Equine Laminitis Expert Gives Talk at OVCMarch 2019

Story by: Jackie Bellamy-Zions

OVC Equine Club members were afforded the opportunity to attend a lunchtime lecture on March 14th given by Dr. Lorenzo D'Arpe, a Professor at the University of Bologna in Italy (the oldest University of the west world, founded in 1088 A.D.). D’Arpe, a speaker at global events, including the Bluegrass Laminitis Symposium in Louisville, KY, is highly regarded for his expertise on the topic of Laminitis.

Leading off with the question, Is it really a pump? Dr. D’Arpe discussed the long held belief that the frog is instrumental in pumping blood back up the leg and then shared his studies on circulation in the hoof. In his preliminary studies, he discovered it is the action of P2 that affects circulation squeezing the blood and in more of a hydraulic pump action ending in 2009 formulation, the “5 hearts Theory.” 2014 ended with the “5 Brains Theory” reattributing to the foot the function of a hydraulic shock absorber and discovering that the muscles of the leg influence the blood-flow according to the Human foot-pump theory when static and when in movement.

A venogram of the horse hoofIn 2009 D’Arpe did his thesis on the Standardization of the Clinical Application of Digital Venography in Laminitis. A venogram is an X ray of the foot after contrast media has been injected into the foot’s blood supply, so you can see if there is any compromise of vascular architecture. He discussed the importance of multiple sequential venograms in diagnosis and management of Laminitis, “One is not useful as you need as you will need a second picture to see if P3 is going north or south.” Speed and velocity of degenerative or regenerative process can predict what will happen next. D’Arpe explained, with venograms you can see where the compression is and if the tissue is alive or dead. If there is no blood flow, tissues die. The venogram will let you know if you are in time and make treatment decisions.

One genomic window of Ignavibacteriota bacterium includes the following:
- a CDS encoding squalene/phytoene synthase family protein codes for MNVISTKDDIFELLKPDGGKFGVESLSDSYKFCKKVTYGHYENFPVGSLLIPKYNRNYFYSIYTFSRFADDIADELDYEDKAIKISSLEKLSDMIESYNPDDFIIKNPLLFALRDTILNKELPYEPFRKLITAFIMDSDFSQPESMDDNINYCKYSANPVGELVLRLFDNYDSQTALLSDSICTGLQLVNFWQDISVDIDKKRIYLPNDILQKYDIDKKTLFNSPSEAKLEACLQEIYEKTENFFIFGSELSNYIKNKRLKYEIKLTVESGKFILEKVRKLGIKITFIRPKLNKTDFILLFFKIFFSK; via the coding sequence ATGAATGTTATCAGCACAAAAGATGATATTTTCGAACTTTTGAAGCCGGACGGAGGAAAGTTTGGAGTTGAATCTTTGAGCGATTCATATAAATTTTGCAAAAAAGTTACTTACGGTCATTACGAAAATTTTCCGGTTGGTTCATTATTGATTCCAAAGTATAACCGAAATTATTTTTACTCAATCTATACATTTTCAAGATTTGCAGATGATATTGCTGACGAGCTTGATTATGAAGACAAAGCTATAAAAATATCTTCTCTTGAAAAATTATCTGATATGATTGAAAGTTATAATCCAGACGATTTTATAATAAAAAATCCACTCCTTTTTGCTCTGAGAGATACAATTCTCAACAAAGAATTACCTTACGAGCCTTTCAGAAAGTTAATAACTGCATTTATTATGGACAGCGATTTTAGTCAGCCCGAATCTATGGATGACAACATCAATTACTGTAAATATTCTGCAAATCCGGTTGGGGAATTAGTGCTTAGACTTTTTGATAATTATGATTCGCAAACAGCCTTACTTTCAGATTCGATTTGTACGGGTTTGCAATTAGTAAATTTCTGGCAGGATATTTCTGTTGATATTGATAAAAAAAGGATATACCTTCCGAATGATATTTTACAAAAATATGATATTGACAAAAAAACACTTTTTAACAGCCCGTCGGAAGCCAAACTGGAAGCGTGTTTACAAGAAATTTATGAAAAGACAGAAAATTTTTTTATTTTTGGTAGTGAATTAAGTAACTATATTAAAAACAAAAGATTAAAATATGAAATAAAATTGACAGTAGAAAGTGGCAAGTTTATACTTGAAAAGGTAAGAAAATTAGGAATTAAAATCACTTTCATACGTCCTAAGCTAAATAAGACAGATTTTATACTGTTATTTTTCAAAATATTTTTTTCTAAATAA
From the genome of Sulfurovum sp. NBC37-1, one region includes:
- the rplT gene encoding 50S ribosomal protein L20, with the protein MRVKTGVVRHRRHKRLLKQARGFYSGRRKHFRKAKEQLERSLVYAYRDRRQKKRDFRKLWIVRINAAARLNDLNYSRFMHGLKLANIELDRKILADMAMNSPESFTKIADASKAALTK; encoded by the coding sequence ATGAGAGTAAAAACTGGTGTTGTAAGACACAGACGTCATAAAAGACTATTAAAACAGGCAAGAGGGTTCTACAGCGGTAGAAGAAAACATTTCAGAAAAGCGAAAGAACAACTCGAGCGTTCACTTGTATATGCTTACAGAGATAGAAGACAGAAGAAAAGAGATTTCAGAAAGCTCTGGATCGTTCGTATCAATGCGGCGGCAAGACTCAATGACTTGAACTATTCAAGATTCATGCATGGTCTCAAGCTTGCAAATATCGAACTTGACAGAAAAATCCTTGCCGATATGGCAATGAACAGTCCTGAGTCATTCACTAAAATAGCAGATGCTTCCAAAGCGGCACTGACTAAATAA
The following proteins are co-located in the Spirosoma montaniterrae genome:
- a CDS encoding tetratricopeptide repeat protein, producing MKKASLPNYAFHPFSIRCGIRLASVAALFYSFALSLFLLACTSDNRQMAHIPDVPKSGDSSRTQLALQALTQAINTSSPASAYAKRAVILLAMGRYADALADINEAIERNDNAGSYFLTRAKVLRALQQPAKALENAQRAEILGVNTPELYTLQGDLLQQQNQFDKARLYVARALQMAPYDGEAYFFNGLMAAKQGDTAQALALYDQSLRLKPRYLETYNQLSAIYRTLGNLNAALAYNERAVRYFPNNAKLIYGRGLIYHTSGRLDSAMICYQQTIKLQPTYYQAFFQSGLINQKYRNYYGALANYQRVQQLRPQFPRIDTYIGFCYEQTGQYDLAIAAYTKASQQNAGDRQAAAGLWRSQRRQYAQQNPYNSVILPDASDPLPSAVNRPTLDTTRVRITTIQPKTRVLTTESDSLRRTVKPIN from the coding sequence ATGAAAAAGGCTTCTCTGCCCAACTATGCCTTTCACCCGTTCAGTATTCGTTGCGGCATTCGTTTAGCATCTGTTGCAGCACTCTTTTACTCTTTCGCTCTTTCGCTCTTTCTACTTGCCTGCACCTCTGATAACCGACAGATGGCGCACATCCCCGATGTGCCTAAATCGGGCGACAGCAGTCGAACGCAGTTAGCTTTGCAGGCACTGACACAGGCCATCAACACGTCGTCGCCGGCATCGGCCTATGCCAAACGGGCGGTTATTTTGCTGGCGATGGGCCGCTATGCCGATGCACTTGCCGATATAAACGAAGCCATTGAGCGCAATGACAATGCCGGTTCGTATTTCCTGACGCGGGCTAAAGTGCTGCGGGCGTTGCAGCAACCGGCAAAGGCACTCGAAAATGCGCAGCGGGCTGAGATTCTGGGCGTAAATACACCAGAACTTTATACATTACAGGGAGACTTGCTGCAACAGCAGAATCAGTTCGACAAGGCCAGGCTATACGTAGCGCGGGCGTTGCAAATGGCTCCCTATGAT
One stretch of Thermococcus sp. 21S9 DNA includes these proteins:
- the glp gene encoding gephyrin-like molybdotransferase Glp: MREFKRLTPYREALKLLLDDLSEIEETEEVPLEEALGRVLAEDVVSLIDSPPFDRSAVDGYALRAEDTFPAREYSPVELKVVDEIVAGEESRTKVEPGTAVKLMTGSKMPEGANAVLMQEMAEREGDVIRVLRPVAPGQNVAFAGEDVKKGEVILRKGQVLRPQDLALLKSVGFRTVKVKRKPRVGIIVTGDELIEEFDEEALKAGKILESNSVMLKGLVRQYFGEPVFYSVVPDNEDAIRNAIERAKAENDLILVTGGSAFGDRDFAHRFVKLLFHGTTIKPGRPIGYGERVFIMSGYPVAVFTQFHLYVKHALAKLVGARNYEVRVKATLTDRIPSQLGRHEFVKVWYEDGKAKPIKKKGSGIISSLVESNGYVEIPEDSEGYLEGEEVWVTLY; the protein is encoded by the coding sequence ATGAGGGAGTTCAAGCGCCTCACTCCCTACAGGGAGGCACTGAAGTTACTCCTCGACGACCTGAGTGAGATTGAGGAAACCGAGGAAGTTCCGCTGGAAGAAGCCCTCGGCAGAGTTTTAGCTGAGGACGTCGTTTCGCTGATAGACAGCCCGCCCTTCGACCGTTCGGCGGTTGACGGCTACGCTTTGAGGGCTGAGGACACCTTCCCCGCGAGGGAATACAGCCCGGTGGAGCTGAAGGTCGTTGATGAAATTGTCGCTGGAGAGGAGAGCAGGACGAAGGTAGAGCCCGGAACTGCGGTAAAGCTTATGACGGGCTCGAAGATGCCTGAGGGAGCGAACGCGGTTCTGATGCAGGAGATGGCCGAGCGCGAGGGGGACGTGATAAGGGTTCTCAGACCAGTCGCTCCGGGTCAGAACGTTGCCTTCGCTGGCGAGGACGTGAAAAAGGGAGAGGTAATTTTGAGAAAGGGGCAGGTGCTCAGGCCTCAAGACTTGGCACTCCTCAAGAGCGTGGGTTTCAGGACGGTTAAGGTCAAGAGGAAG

D’Arpe touched on his use of the podoblock in conjunction with taking venograms, standing the horses foot on it and changing the foot angles in a controlled manner to evaluate the related changes in the blood flow. He also described corrective shoeing to protect the arterial plexus, with shoes not like a banana but rocked forward. In pathologies, you lose bone if there is no fluid in arterial plexus so it is important to protect it.

D’Arpe shared cases he had been involved with, including one case with an incredible comeback to champion competition after treatment that included 4 months in stall, cryotherapy, and a sling.

A common thread to every case discussed was the importance of speedy diagnosis and following up with venograms to evaluate progress. More on Venography and it’s clinical application in this published study.